Sunday, April 27, 2014

My Lord and my God: The First Sunday after Easter

The readings for the First Sunday after Easter (St. Thomas Sunday) proclaim the bodily resurrection of Jesus the Christ, and that we find salvation through faith in him and his resurrection. Jesus through the resurrection reveals himself as Lord and Messiah. For me, like Thomas, he is Lord and God.


For thou wilt not leave my soul in hell; neither wilt thou suffer thine Holy One to see corruption.

- Psalm 16.10

Blessed be the God and Father of our Lord Jesus Christ, which according to his abundant mercy hath begotten us again unto a lively hope by the resurrection of Jesus Christ from the dead, [whom] having not seen, ye love; in whom, though now ye see him not, yet believing, ye rejoice with joy unspeakable and full of glory: Receiving the end of your faith, even the salvation of your souls.

- 1 Peter 1.3,8,9

My Lord and my God.

- John 20.28

Tuesday, April 22, 2014

IS Baptism necessary for Salvation?

Peter baptizing on the Day of Pentecost

IS Baptism necessary for Salvation?  Let's consider today's reading for the Tuesday after Easter. Did Peter say, “come forward and receive Christ as your personal Lord & Savior?” No, he said, “Repent ye, and be baptized every one of you in the name of Jesus Christ unto the remission of sins.”

36 Let all the house of Israel therefore know assuredly, that God hath made him both Lord and Christ, this Jesus whom ye crucified.  37 Now when they heard [this,] they were pricked in their heart, and said unto Peter and the rest of the apostles, Brethren, what shall we do?  38 And Peter [said] unto them, Repent ye, and be baptized every one of you in the name of Jesus Christ unto the remission of your sins; and ye shall receive the gift of the Holy Spirit.  39 For to you is the promise, and to your children, and to all that are afar off, [even] as many as the Lord our God shall call unto him.  40 And with many other words he testified, and exhorted them, saying, Save yourselves from this crooked generation.  41 They then that received his word were baptized: and there were added [unto them] in that day about three thousand souls.

- Acts 2:36-41 (American Standard Version)

Contemporary Christians do not appreciate that baptism is generally necessary for salvation, but we are reminded of this truth in today’s Epistle reading for the Tuesday after Easter. Notice, when the crowds on Pentecost ask Peter what they must do, Peter does not simply say "receive Jesus as your Lord and Saviour," but, "Repent, and be baptized in the name of Jesus Christ..." Coming to Christ in the ancient Church included baptism.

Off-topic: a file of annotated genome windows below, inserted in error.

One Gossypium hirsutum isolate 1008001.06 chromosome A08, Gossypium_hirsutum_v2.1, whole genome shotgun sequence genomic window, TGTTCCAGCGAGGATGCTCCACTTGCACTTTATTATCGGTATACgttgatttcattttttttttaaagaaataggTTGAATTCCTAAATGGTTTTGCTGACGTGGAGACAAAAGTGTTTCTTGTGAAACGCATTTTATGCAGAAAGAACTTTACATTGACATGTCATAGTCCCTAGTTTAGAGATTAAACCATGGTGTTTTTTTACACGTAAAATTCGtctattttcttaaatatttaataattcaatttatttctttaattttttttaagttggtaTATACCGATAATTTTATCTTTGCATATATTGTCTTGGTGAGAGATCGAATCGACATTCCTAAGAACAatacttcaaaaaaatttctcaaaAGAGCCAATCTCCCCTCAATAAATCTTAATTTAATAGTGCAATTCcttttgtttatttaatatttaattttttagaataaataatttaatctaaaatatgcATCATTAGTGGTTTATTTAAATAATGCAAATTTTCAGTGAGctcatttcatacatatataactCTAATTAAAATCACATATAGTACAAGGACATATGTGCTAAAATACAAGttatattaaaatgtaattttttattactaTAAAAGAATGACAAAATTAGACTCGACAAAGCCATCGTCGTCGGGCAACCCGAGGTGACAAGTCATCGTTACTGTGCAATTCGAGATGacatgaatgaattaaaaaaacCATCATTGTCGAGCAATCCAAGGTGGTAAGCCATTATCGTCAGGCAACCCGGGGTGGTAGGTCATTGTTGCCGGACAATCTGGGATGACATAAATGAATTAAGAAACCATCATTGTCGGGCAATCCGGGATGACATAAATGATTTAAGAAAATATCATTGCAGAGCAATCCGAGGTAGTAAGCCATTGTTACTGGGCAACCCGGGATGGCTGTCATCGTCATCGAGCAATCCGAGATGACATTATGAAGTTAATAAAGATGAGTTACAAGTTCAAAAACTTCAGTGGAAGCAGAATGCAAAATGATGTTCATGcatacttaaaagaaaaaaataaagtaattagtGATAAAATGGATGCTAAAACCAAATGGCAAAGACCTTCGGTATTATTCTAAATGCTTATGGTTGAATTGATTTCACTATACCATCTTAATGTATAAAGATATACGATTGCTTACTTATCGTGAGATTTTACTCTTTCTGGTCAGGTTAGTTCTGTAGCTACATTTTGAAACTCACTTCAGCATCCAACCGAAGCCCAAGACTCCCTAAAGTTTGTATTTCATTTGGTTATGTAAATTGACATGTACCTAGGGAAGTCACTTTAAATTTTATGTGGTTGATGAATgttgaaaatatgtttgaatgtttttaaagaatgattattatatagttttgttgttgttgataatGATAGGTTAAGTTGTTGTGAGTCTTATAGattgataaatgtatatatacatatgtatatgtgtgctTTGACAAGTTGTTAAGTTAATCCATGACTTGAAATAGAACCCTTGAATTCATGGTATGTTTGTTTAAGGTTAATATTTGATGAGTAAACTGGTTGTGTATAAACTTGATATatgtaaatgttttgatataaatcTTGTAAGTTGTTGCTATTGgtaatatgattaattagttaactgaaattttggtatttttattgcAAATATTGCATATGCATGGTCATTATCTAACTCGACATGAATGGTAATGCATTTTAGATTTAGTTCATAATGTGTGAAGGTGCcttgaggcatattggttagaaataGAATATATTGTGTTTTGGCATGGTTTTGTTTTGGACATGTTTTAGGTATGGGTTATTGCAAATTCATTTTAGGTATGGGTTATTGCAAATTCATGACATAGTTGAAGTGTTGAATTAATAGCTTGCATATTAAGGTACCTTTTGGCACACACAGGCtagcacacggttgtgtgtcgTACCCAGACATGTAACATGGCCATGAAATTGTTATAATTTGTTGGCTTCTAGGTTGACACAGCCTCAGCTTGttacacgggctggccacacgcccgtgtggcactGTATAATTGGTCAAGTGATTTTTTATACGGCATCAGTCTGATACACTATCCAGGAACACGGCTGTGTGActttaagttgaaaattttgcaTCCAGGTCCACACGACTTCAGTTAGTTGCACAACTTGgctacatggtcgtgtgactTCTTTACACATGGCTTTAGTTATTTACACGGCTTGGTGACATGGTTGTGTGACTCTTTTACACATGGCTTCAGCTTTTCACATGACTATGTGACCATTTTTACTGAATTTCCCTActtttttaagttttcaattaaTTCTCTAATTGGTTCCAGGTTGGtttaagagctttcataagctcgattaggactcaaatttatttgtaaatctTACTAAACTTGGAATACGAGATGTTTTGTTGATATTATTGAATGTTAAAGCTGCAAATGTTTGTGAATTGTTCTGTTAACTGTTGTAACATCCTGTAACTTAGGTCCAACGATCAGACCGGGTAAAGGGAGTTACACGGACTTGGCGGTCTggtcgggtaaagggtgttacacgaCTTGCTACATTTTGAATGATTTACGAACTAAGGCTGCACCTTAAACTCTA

The catechism of the Book of Common Prayer teaches this:  Question. HOW many Sacraments hath Christ ordained in his Church?  Answer. Two only, as generally necessary to salvation; that is to say, Baptism, and the Supper of the Lord.

The Scriptural support for this is abundant (e.g., John 3.5, Acts 2.38, Acts 22.16, Titus 3.5, 1 Peter 3.21). In baptism we are buried with Christ and raised to newness of life with him (Romans 6.3,4), and we receive the Spirit (Acts 2.38).

God is sovereign and can save people however God chooses. The Spirit is not bound to the sacraments, but we are (Donald Bloesch). To the conform to the Apostolic preaching, we in the  Church must teach the necessity of Baptism, which although may not be absolutely necessary, is ordinarily necessary for salvation.

Sunday, April 20, 2014

An Easter Meditation by Bede Griffiths

So if you have been raised with Christ, seek the things that are above, where Christ is, seated at the right hand of God. Set your minds on things that are above, not on things that are on earth, for you have died, and your life is hidden with Christ in God. When Christ who is your life is revealed, then you also will be revealed with him in glory.
- Colossians 3.1-4 NRSV (Epistle reading for Easter).
For Easter, I want to share the thoughts of Dom Bede Griffiths, my favorite spiritual writer, which are taken from his book, Return to the Center. These passages are from chapter Six, Sin and Redemption, and chapter 14, Death and Resurrection.
"When Christ was hanging on the cross,  He experienced the pain of the whole world, from the beginning to the end of time, because He experienced it in the Word, which is before all things, and in all things, and above all things. By this suffering the pain of the whole world was reconciled to God, brought into unity of the divine life...
"He took upon Himself the sin and suffering of the whole world; He recapitulated all its stages and brought it into the consciousness of the Word. This is the meaning of redemption. Each of us was 'in Christ' on the cross, just as each of us was in Adam when he sinned. We bear the sin of Adam in us - the sin of man -but in Christ our human consciousness has been opened to the divine...
"There is no such thing as individual salvation.  We are saved as members of a Body, of an organic whole, of man and the universe. Just as we are 'born in sin,' as members of fallen humanity, so we are born in Christ, as members of His Body, of redeemed humankind. 'As in Adam all die, so also in Christ, shall all be made alive (1 Corinthians 15.22).'
"When Jesus surrendered His life on the cross, He brought to fulfillment this movement of the human soul; He accomplished the total surrender of humankind to God, of the human to the divine; He achieved the final death of the self to the world and raised it to eternal life in the resurrection."